I have a question about the water to powder ratio for D-76. The instructions say to start off with 3 liters of water in which you dissolve the powder and then top off to 3.8 liters (or 1 US gallon). Instead of topping off, I added 0.8 liters of water to the 3 liters already in the bucket. I didn't factor in the volume of the powder. I still ended up with less than 4 liters of D-76. Will this small discrepancy (an extra 0.10 to 0.15 liter) make a difference? Should I dump the batch and start fresh?

Thanks for your help.

  • I can't really answer your question authoritatively, as I've never done the same thing. But if it were me I would try it with a roll of non-critical exposures and review the results very closely. – Michael C Aug 12 '15 at 1:33
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    @MichaelClark Could I try adding an extra 30 seconds to a minute onto my developing time? – Joe Scotto Aug 12 '15 at 1:35
  • I might try it with a 3 or 4 frame strip of test exposures (with a verifiable "proper" exposure when shot) and see what happens with no modifications to your developing time and then go from there. – Michael C Aug 12 '15 at 1:47
  • @MichaelClark I re-read the instructions and it said to start with 3 liters, pour in the powder, then top it off to 3.8. I think the dilution is so small that it won't make a difference. I'll just shoot a roll and develop it for 10 minutes instead of the recommended 9.5. – Joe Scotto Aug 12 '15 at 1:51
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    The difference in concentration is going to be negligible: an extra 100ml (0.1 litre) is somewhere around 0.26% of the overall volume. Either way, I would test it first – laurencemadill Aug 12 '15 at 8:13

The volume of the powder is so minor compared to a gallon as to not matter in practical cases. Don't worry about it.

This small error in concentration is overshadowed by other sources of error:

  • Your ability to measure the temperature and then chose the correct developing time. Keep in mind that temperature can change over the few minutes of the developing phase, and that you probably aren't adjusting for it.

  • Your ability to expose exactly as intended. Between the metering error, metering the right representative part of the scene, lens f-stop error, and even batch of film, there is probably a good fraction of one f-stop slop.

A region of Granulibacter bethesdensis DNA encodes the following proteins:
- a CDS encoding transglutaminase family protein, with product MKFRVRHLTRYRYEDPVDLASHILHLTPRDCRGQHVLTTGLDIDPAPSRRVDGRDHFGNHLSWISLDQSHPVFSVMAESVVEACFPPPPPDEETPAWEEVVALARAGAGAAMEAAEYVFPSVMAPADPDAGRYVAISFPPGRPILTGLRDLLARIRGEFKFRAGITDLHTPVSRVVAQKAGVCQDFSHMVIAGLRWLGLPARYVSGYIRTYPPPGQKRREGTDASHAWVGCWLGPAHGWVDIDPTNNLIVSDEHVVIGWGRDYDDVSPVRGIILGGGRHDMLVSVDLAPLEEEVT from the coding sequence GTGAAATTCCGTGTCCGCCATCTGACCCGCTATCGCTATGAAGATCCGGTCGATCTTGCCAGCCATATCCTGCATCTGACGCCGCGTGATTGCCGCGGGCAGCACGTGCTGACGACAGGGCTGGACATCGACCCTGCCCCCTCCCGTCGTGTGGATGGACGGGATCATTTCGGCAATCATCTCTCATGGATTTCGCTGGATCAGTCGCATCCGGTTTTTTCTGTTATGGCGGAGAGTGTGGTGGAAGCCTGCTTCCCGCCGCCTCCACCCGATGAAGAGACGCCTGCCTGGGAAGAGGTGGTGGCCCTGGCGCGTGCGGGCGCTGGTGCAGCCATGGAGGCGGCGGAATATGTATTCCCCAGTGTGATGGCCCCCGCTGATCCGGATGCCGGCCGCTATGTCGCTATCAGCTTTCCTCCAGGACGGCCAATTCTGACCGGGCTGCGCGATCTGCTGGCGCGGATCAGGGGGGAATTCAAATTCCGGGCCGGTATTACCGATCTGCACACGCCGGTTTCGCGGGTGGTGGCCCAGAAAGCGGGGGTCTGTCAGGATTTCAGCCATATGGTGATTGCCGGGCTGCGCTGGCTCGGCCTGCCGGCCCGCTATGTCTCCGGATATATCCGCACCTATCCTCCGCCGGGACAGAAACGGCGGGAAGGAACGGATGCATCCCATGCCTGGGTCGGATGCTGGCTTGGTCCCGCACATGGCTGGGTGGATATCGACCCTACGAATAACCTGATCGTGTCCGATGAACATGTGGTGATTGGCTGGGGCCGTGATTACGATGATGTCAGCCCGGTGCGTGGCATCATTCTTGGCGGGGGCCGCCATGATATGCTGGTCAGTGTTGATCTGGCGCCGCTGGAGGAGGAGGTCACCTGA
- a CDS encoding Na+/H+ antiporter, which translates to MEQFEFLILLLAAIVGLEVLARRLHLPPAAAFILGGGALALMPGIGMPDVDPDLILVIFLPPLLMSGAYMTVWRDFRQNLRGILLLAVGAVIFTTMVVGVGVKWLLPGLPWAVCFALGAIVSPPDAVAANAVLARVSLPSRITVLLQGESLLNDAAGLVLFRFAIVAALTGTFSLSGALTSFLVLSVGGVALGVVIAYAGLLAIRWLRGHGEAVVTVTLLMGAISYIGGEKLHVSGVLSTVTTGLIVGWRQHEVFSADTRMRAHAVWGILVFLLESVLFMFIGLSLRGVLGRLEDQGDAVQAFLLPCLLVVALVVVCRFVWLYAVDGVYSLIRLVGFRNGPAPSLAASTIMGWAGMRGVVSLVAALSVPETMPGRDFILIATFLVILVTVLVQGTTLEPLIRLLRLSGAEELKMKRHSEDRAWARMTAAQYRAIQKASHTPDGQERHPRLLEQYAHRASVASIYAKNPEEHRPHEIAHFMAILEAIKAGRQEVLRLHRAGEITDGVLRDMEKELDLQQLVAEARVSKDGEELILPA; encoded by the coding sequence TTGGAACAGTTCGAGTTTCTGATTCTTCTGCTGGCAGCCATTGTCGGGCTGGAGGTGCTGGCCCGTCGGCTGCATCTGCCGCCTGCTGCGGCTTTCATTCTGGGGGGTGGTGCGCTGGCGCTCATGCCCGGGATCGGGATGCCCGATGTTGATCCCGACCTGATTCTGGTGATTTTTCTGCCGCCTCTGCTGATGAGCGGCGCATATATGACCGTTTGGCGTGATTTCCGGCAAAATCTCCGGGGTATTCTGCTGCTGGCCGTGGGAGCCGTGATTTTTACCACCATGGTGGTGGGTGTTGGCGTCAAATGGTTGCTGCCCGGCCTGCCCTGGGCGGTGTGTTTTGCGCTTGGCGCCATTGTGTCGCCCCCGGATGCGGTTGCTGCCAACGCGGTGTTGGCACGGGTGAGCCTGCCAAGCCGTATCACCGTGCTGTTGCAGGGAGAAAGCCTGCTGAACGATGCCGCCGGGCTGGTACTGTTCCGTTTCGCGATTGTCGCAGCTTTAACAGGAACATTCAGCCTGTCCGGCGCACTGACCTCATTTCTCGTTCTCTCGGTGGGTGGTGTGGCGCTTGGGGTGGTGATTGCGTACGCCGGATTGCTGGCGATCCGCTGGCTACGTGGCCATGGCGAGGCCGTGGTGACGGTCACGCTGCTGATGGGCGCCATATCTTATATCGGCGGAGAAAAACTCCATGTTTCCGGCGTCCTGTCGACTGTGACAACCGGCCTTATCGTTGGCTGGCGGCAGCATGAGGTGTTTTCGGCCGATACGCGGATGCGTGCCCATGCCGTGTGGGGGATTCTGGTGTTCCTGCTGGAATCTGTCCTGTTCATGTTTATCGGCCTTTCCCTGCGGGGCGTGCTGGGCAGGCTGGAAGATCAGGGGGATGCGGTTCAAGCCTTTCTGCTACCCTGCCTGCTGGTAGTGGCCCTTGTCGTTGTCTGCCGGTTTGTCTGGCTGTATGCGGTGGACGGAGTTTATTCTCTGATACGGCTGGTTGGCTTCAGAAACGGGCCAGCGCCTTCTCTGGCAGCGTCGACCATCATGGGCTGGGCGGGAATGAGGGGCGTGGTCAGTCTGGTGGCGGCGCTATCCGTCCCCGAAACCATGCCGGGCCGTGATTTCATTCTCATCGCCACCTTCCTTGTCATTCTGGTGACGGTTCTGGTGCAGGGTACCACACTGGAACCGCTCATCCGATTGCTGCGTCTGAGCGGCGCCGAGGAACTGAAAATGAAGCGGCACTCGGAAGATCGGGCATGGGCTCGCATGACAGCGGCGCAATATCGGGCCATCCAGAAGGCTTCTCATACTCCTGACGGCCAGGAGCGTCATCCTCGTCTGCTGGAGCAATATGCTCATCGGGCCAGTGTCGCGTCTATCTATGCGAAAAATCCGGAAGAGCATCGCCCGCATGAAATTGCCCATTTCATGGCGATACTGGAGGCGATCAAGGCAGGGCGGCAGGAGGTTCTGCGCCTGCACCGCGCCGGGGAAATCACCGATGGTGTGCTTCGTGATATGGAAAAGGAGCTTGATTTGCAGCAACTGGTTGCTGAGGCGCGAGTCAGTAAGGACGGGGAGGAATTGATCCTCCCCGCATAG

• The freshness of your developer and how well oxygen was kept from it in storage.

  • If you're exposing so that 1/4 f-stop difference high or low actually matters, then you're not exposing right or should be bracketing anyway.

  • The development process largely runs to completion so that a little overdevelopment shouldn't make much difference. Generally what happens with significant overdevelopment is that you get what appears to be global fogging, meaning the blank areas get a little density. Even 25% overdevelopment is unlikely to make much difference, and your solution concentration error is way less than that.

    Some developers, like Microdol-X for example, did other things than just develop the exposed silver. Microdol-X also dissolved the edges of the grains a little bit in a effort to increase resolution at a slight decrease in contrast. The main danger of overdeveloping there was not so much elevated unexposed density, but excessive grain dissolving, lowering exposed density and decreasing contrast. I haven't done wet-silver processing since the pleistocene, but I don't recall D-76 having this dissolving agent. It was generally considered a good quality black and white negative film developer, again if I remember right.

If you're worried about this, add 5% or so to the developing time. You'd have a hard time measuring the effect of that even with carefully calibrated equipment. There is almost that much slop in when the bottom versus the top of the film is covered by developer when pouring in, and when exactly the development is "stopped" by pouring out the developer and pouring in the stop bath.

Again, don't worry about it.

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